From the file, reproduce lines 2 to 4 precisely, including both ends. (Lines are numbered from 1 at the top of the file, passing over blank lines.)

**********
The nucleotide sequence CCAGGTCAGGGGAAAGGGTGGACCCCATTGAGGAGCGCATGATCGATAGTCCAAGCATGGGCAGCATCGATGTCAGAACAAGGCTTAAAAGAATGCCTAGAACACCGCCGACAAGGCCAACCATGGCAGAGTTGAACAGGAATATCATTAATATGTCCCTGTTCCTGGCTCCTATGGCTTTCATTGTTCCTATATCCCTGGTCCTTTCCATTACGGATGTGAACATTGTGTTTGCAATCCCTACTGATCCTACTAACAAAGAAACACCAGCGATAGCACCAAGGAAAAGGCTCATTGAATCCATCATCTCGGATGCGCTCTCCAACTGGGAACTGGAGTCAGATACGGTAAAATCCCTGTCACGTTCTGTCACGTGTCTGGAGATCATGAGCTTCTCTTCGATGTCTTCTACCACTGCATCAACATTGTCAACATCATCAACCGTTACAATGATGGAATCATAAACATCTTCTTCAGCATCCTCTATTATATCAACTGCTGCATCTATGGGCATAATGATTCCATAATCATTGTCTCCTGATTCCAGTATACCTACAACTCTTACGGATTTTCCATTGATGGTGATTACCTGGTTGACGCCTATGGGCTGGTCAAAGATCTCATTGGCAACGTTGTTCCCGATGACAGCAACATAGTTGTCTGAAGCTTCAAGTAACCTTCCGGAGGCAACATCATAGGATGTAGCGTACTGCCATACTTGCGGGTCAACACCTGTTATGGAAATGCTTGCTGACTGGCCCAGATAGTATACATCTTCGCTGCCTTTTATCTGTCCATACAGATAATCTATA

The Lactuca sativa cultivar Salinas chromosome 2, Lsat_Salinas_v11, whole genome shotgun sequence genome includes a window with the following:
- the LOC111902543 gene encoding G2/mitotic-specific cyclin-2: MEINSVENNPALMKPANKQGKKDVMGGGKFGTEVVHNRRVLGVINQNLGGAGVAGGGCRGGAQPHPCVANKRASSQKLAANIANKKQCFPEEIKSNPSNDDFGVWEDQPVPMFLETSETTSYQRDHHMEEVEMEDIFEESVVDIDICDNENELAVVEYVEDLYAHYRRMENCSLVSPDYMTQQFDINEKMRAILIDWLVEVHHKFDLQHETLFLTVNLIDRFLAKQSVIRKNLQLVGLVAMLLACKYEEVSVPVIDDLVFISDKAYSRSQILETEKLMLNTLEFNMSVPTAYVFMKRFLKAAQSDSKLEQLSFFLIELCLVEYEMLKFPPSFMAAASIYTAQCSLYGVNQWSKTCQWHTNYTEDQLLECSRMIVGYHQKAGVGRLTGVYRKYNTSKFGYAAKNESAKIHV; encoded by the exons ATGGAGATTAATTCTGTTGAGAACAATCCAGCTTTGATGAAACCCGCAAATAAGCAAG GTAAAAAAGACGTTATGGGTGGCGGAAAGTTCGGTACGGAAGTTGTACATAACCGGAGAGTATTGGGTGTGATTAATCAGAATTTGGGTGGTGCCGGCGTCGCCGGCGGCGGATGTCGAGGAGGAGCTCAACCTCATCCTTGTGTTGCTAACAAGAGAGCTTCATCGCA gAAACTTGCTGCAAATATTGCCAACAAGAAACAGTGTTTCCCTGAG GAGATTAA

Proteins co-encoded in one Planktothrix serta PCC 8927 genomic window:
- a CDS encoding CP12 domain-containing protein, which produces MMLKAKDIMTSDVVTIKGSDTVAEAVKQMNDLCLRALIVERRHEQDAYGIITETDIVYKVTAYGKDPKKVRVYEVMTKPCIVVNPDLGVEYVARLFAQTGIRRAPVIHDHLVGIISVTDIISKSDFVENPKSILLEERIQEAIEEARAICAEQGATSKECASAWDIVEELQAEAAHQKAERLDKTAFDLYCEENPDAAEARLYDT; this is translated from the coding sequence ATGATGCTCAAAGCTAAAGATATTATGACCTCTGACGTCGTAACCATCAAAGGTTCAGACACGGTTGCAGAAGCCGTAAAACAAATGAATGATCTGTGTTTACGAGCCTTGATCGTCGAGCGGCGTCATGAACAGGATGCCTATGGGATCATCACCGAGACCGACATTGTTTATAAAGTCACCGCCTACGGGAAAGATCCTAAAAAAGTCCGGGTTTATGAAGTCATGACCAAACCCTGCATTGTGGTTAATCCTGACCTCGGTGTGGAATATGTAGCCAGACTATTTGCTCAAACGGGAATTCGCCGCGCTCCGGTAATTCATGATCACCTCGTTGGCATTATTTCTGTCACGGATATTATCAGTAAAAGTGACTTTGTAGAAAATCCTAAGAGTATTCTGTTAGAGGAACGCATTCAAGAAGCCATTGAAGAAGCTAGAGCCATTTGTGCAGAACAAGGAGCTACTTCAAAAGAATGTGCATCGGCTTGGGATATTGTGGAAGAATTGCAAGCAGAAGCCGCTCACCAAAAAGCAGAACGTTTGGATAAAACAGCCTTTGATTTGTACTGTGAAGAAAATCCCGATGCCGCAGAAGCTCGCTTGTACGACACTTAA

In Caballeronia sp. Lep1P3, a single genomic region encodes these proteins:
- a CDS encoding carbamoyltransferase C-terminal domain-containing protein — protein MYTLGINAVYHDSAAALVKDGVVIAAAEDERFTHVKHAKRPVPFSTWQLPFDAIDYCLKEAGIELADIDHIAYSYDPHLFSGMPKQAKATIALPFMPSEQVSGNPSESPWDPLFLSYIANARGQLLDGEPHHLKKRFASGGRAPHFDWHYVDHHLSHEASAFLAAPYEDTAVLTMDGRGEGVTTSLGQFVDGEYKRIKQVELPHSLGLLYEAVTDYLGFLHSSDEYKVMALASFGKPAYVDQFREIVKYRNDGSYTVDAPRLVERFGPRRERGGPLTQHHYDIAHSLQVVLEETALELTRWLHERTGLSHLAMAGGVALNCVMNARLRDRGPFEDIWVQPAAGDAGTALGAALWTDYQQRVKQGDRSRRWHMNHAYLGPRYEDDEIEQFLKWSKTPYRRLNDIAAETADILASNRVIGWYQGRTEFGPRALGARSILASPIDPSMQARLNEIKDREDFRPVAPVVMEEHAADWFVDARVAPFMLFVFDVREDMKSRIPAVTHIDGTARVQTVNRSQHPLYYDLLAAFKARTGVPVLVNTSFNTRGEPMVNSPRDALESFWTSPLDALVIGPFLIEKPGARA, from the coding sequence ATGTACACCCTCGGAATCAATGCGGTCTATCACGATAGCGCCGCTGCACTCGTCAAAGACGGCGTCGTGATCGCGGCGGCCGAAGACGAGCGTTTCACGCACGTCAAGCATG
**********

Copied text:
The Lactuca sativa cultivar Salinas chromosome 2, Lsat_Salinas_v11, whole genome shotgun sequence genome includes a window with the following:
- the LOC111902543 gene encoding G2/mitotic-specific cyclin-2: MEINSVENNPALMKPANKQGKKDVMGGGKFGTEVVHNRRVLGVINQNLGGAGVAGGGCRGGAQPHPCVANKRASSQKLAANIANKKQCFPEEIKSNPSNDDFGVWEDQPVPMFLETSETTSYQRDHHMEEVEMEDIFEESVVDIDICDNENELAVVEYVEDLYAHYRRMENCSLVSPDYMTQQFDINEKMRAILIDWLVEVHHKFDLQHETLFLTVNLIDRFLAKQSVIRKNLQLVGLVAMLLACKYEEVSVPVIDDLVFISDKAYSRSQILETEKLMLNTLEFNMSVPTAYVFMKRFLKAAQSDSKLEQLSFFLIELCLVEYEMLKFPPSFMAAASIYTAQCSLYGVNQWSKTCQWHTNYTEDQLLECSRMIVGYHQKAGVGRLTGVYRKYNTSKFGYAAKNESAKIHV; encoded by the exons ATGGAGATTAATTCTGTTGAGAACAATCCAGCTTTGATGAAACCCGCAAATAAGCAAG GTAAAAAAGACGTTATGGGTGGCGGAAAGTTCGGTACGGAAGTTGTACATAACCGGAGAGTATTGGGTGTGATTAATCAGAATTTGGGTGGTGCCGGCGTCGCCGGCGGCGGATGTCGAGGAGGAGCTCAACCTCATCCTTGTGTTGCTAACAAGAGAGCTTCATCGCA gAAACTTGCTGCAAATATTGCCAACAAGAAACAGTGTTTCCCTGAG GAGATTAA

Proteins co-encoded in one Planktothrix serta PCC 8927 genomic window: